Iron Harvest’s major innovation isn’t dieselpunk mechs, it’s traditionalism

Real-time strategy never really went away, but it’s hard to deny that the genre has seen stronger days. Mention RTS in certain company, in fact, and the conversation will inevitably gravitate toward the late greats: Command & Conquer, StarCraft, Company of Heroes. The very innovations subsequent games used to try to carve out their own place in the RTS landscape seem to have diluted the genre beyond recognition – which may be why the time is ripe for a game like Iron Harvest.

Iron Harvest is instantly familiar, and not only to folks who have been following the work of artist Jakub Różalski, whose dieselpunk 1920+ scenes caught fire on social media several years ago and wound up inspiring the board game Scythe. It’s an RTS in the classic form – anyone who has touched a Company of Heroes or Men of War title will instantly feel right at home playing Iron Harvest. You command squads of soldiers who will magnetise themselves to bits of cover. It’s a game of territorial control, with maps divided into small sectors which players capture in order to hasten the acquisition of resources and expand their armies.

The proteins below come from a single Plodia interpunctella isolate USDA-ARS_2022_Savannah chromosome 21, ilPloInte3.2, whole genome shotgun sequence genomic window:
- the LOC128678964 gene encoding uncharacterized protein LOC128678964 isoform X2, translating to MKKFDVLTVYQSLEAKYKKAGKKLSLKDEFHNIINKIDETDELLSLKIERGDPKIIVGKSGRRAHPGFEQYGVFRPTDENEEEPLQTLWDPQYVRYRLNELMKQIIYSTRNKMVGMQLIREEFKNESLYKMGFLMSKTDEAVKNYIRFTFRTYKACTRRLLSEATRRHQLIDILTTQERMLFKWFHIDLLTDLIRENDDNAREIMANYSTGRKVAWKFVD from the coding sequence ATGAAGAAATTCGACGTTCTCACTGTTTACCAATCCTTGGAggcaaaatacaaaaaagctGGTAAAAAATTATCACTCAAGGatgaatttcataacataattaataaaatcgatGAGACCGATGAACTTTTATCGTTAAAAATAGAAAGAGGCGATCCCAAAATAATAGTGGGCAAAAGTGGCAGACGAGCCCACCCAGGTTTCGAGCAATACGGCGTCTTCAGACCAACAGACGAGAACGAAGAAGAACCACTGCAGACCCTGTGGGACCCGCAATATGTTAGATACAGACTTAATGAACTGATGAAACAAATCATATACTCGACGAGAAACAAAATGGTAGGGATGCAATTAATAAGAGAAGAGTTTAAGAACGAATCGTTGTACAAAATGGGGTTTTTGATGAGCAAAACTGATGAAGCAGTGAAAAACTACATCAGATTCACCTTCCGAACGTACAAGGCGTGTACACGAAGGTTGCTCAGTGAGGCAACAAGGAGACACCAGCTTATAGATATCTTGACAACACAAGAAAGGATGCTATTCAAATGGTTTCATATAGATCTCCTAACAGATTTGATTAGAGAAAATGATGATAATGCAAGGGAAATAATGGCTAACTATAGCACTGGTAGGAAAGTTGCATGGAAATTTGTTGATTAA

While Iron Harvest has come up with (as well as borrowed) a few of what someone might uncharitably describe as gimmicks, the foundation of the game is set solidly in established strengths: Company of Heroes worked brilliantly, so why not just do that again? With a few notable exceptions, that seems to be what King Art Games has done, and the result is surprisingly refreshing.

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